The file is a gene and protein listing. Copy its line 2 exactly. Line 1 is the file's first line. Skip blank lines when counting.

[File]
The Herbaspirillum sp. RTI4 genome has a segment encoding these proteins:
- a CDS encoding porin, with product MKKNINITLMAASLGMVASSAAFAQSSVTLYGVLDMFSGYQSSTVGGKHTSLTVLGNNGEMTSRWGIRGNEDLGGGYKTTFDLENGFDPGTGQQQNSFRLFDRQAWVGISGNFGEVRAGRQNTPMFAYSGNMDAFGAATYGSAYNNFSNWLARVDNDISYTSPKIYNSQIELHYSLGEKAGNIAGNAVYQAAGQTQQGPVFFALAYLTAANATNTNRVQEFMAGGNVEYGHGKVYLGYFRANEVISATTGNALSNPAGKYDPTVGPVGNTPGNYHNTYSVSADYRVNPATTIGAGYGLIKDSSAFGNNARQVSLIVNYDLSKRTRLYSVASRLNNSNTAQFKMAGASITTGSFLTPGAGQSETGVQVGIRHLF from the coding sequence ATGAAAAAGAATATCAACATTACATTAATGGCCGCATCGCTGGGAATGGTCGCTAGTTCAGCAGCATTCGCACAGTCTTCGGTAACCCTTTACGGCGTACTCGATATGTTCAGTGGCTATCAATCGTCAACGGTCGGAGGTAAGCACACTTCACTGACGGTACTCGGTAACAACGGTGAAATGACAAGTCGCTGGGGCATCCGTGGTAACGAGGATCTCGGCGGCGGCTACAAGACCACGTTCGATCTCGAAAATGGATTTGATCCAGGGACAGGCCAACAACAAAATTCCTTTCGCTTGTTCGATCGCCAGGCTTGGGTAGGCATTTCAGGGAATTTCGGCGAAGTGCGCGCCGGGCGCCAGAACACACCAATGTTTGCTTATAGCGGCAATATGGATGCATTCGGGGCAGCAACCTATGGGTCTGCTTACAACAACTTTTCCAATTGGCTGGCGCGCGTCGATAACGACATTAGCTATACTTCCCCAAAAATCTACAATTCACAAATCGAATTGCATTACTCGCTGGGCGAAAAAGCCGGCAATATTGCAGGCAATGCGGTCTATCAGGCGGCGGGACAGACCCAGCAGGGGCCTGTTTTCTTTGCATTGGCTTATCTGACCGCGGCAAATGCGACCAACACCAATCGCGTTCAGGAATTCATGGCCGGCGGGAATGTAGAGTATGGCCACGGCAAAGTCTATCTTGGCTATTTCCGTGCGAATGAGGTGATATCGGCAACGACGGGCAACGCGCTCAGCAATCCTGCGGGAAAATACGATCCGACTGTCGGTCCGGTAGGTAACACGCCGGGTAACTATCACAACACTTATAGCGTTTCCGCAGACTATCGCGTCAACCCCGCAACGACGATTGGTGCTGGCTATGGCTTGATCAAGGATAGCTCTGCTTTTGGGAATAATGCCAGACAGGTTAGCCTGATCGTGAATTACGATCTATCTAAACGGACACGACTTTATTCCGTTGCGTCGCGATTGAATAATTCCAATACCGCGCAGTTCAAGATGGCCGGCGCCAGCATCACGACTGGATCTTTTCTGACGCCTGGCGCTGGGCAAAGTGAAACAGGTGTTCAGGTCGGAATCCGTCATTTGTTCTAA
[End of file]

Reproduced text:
- a CDS encoding porin, with product MKKNINITLMAASLGMVASSAAFAQSSVTLYGVLDMFSGYQSSTVGGKHTSLTVLGNNGEMTSRWGIRGNEDLGGGYKTTFDLENGFDPGTGQQQNSFRLFDRQAWVGISGNFGEVRAGRQNTPMFAYSGNMDAFGAATYGSAYNNFSNWLARVDNDISYTSPKIYNSQIELHYSLGEKAGNIAGNAVYQAAGQTQQGPVFFALAYLTAANATNTNRVQEFMAGGNVEYGHGKVYLGYFRANEVISATTGNALSNPAGKYDPTVGPVGNTPGNYHNTYSVSADYRVNPATTIGAGYGLIKDSSAFGNNARQVSLIVNYDLSKRTRLYSVASRLNNSNTAQFKMAGASITTGSFLTPGAGQSETGVQVGIRHLF from the coding sequence ATGAAAAAGAATATCAACATTACATTAATGGCCGCATCGCTGGGAATGGTCGCTAGTTCAGCAGCATTCGCACAGTCTTCGGTAACCCTTTACGGCGTACTCGATATGTTCAGTGGCTATCAATCGTCAACGGTCGGAGGTAAGCACACTTCACTGACGGTACTCGGTAACAACGGTGAAATGACAAGTCGCTGGGGCATCCGTGGTAACGAGGATCTCGGCGGCGGCTACAAGACCACGTTCGATCTCGAAAATGGATTTGATCCAGGGACAGGCCAACAACAAAATTCCTTTCGCTTGTTCGATCGCCAGGCTTGGGTAGGCATTTCAGGGAATTTCGGCGAAGTGCGCGCCGGGCGCCAGAACACACCAATGTTTGCTTATAGCGGCAATATGGATGCATTCGGGGCAGCAACCTATGGGTCTGCTTACAACAACTTTTCCAATTGGCTGGCGCGCGTCGATAACGACATTAGCTATACTTCCCCAAAAATCTACAATTCACAAATCGAATTGCATTACTCGCTGGGCGAAAAAGCCGGCAATATTGCAGGCAATGCGGTCTATCAGGCGGCGGGACAGACCCAGCAGGGGCCTGTTTTCTTTGCATTGGCTTATCTGACCGCGGCAAATGCGACCAACACCAATCGCGTTCAGGAATTCATGGCCGGCGGGAATGTAGAGTATGGCCACGGCAAAGTCTATCTTGGCTATTTCCGTGCGAATGAGGTGATATCGGCAACGACGGGCAACGCGCTCAGCAATCCTGCGGGAAAATACGATCCGACTGTCGGTCCGGTAGGTAACACGCCGGGTAACTATCACAACACTTATAGCGTTTCCGCAGACTATCGCGTCAACCCCGCAACGACGATTGGTGCTGGCTATGGCTTGATCAAGGATAGCTCTGCTTTTGGGAATAATGCCAGACAGGTTAGCCTGATCGTGAATTACGATCTATCTAAACGGACACGACTTTATTCCGTTGCGTCGCGATTGAATAATTCCAATACCGCGCAGTTCAAGATGGCCGGCGCCAGCATCACGACTGGATCTTTTCTGACGCCTGGCGCTGGGCAAAGTGAAACAGGTGTTCAGGTCGGAATCCGTCATTTGTTCTAA